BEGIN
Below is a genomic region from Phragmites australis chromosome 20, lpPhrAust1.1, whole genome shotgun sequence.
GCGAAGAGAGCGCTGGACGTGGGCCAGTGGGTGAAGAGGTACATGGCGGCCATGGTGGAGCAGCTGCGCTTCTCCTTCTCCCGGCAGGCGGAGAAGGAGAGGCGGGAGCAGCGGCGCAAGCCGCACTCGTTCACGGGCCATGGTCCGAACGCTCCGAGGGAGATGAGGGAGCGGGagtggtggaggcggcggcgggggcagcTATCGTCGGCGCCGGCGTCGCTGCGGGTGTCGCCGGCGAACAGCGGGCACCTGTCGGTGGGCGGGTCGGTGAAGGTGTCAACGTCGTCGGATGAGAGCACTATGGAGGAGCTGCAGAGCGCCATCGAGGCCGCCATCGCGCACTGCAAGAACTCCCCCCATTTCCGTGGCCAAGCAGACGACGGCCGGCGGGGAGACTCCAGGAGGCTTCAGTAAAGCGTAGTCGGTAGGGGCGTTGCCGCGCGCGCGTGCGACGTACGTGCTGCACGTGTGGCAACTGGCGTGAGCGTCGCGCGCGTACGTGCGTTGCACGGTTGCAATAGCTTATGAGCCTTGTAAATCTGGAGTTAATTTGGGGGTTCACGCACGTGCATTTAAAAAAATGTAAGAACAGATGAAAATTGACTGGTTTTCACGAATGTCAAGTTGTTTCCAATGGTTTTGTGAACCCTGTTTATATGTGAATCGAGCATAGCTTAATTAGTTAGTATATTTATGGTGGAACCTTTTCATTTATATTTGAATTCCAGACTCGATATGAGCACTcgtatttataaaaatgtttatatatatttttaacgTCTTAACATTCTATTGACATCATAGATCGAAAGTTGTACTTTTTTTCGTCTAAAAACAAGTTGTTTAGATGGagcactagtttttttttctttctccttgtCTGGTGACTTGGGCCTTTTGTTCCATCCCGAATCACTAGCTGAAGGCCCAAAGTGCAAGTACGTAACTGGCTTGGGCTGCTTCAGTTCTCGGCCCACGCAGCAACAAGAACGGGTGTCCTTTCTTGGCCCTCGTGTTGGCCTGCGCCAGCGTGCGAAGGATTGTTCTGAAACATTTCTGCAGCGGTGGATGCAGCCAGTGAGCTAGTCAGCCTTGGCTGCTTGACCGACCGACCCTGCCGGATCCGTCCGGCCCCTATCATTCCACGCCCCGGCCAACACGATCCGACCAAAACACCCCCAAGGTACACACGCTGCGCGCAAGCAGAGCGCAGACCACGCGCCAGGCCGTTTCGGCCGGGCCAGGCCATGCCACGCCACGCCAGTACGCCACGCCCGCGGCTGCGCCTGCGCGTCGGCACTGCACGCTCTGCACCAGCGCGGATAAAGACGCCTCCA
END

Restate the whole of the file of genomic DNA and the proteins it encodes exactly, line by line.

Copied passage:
Below is a genomic region from Phragmites australis chromosome 20, lpPhrAust1.1, whole genome shotgun sequence.
GCGAAGAGAGCGCTGGACGTGGGCCAGTGGGTGAAGAGGTACATGGCGGCCATGGTGGAGCAGCTGCGCTTCTCCTTCTCCCGGCAGGCGGAGAAGGAGAGGCGGGAGCAGCGGCGCAAGCCGCACTCGTTCACGGGCCATGGTCCGAACGCTCCGAGGGAGATGAGGGAGCGGGagtggtggaggcggcggcgggggcagcTATCGTCGGCGCCGGCGTCGCTGCGGGTGTCGCCGGCGAACAGCGGGCACCTGTCGGTGGGCGGGTCGGTGAAGGTGTCAACGTCGTCGGATGAGAGCACTATGGAGGAGCTGCAGAGCGCCATCGAGGCCGCCATCGCGCACTGCAAGAACTCCCCCCATTTCCGTGGCCAAGCAGACGACGGCCGGCGGGGAGACTCCAGGAGGCTTCAGTAAAGCGTAGTCGGTAGGGGCGTTGCCGCGCGCGCGTGCGACGTACGTGCTGCACGTGTGGCAACTGGCGTGAGCGTCGCGCGCGTACGTGCGTTGCACGGTTGCAATAGCTTATGAGCCTTGTAAATCTGGAGTTAATTTGGGGGTTCACGCACGTGCATTTAAAAAAATGTAAGAACAGATGAAAATTGACTGGTTTTCACGAATGTCAAGTTGTTTCCAATGGTTTTGTGAACCCTGTTTATATGTGAATCGAGCATAGCTTAATTAGTTAGTATATTTATGGTGGAACCTTTTCATTTATATTTGAATTCCAGACTCGATATGAGCACTcgtatttataaaaatgtttatatatatttttaacgTCTTAACATTCTATTGACATCATAGATCGAAAGTTGTACTTTTTTTCGTCTAAAAACAAGTTGTTTAGATGGagcactagtttttttttctttctccttgtCTGGTGACTTGGGCCTTTTGTTCCATCCCGAATCACTAGCTGAAGGCCCAAAGTGCAAGTACGTAACTGGCTTGGGCTGCTTCAGTTCTCGGCCCACGCAGCAACAAGAACGGGTGTCCTTTCTTGGCCCTCGTGTTGGCCTGCGCCAGCGTGCGAAGGATTGTTCTGAAACATTTCTGCAGCGGTGGATGCAGCCAGTGAGCTAGTCAGCCTTGGCTGCTTGACCGACCGACCCTGCCGGATCCGTCCGGCCCCTATCATTCCACGCCCCGGCCAACACGATCCGACCAAAACACCCCCAAGGTACACACGCTGCGCGCAAGCAGAGCGCAGACCACGCGCCAGGCCGTTTCGGCCGGGCCAGGCCATGCCACGCCACGCCAGTACGCCACGCCCGCGGCTGCGCCTGCGCGTCGGCACTGCACGCTCTGCACCAGCGCGGATAAAGACGCCTCCA